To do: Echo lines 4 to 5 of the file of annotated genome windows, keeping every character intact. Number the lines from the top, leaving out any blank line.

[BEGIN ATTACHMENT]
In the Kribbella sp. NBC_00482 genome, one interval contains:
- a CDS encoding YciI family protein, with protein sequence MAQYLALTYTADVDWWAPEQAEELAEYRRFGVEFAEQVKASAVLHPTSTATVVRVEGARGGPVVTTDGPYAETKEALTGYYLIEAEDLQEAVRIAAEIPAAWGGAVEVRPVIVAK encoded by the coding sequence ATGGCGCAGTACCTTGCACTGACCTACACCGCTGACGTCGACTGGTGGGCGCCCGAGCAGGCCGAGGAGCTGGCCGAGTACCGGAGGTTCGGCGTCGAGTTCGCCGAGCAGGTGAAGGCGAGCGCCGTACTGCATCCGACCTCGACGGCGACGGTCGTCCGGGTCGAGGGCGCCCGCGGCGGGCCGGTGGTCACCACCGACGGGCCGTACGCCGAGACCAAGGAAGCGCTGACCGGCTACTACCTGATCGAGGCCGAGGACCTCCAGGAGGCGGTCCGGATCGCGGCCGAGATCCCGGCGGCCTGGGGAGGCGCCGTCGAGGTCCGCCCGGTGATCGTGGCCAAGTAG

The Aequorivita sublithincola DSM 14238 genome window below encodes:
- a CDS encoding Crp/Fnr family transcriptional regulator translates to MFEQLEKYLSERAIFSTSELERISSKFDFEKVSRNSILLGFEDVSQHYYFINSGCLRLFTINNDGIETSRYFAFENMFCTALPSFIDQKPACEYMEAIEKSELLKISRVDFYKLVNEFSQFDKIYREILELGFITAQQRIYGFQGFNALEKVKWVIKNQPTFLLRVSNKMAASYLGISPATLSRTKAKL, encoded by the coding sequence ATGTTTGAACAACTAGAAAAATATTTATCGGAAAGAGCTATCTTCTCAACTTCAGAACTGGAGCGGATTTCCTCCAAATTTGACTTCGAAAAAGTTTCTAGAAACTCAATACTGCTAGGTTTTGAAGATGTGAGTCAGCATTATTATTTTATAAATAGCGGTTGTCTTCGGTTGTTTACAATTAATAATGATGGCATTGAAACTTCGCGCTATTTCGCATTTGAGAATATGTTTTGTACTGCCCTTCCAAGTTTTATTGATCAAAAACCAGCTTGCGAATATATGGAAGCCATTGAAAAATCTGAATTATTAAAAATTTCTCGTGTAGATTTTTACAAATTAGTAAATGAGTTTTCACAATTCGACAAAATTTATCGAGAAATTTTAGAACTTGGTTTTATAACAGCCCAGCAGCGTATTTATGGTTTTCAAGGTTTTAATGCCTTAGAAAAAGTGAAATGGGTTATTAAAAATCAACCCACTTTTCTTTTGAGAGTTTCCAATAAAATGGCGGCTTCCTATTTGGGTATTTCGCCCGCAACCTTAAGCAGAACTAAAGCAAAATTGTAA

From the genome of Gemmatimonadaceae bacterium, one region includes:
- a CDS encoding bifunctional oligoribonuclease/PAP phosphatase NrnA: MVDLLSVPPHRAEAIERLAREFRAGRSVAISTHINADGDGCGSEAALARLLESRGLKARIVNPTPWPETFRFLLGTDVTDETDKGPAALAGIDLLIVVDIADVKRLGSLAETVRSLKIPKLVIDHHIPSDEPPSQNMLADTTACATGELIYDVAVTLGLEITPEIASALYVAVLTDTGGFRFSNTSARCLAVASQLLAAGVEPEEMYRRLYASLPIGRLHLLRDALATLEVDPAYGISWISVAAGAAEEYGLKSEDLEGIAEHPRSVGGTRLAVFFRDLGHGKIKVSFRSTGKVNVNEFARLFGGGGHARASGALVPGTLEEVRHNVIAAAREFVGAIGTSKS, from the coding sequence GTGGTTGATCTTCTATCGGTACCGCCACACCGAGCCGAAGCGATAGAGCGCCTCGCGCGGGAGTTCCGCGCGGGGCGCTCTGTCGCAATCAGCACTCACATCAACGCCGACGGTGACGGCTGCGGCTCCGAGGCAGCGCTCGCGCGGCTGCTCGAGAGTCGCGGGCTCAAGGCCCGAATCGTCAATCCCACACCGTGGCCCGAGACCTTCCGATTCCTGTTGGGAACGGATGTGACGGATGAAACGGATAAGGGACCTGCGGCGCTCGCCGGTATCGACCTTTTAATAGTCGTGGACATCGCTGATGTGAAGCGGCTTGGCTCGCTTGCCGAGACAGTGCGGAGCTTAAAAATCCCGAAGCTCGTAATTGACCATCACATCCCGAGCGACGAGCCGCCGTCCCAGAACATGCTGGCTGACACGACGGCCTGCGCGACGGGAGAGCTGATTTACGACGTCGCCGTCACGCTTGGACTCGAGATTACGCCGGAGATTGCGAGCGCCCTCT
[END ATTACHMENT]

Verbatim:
- a CDS encoding Crp/Fnr family transcriptional regulator translates to MFEQLEKYLSERAIFSTSELERISSKFDFEKVSRNSILLGFEDVSQHYYFINSGCLRLFTINNDGIETSRYFAFENMFCTALPSFIDQKPACEYMEAIEKSELLKISRVDFYKLVNEFSQFDKIYREILELGFITAQQRIYGFQGFNALEKVKWVIKNQPTFLLRVSNKMAASYLGISPATLSRTKAKL, encoded by the coding sequence ATGTTTGAACAACTAGAAAAATATTTATCGGAAAGAGCTATCTTCTCAACTTCAGAACTGGAGCGGATTTCCTCCAAATTTGACTTCGAAAAAGTTTCTAGAAACTCAATACTGCTAGGTTTTGAAGATGTGAGTCAGCATTATTATTTTATAAATAGCGGTTGTCTTCGGTTGTTTACAATTAATAATGATGGCATTGAAACTTCGCGCTATTTCGCATTTGAGAATATGTTTTGTACTGCCCTTCCAAGTTTTATTGATCAAAAACCAGCTTGCGAATATATGGAAGCCATTGAAAAATCTGAATTATTAAAAATTTCTCGTGTAGATTTTTACAAATTAGTAAATGAGTTTTCACAATTCGACAAAATTTATCGAGAAATTTTAGAACTTGGTTTTATAACAGCCCAGCAGCGTATTTATGGTTTTCAAGGTTTTAATGCCTTAGAAAAAGTGAAATGGGTTATTAAAAATCAACCCACTTTTCTTTTGAGAGTTTCCAATAAAATGGCGGCTTCCTATTTGGGTATTTCGCCCGCAACCTTAAGCAGAACTAAAGCAAAATTGTAA

From the genome of Gemmatimonadaceae bacterium, one region includes: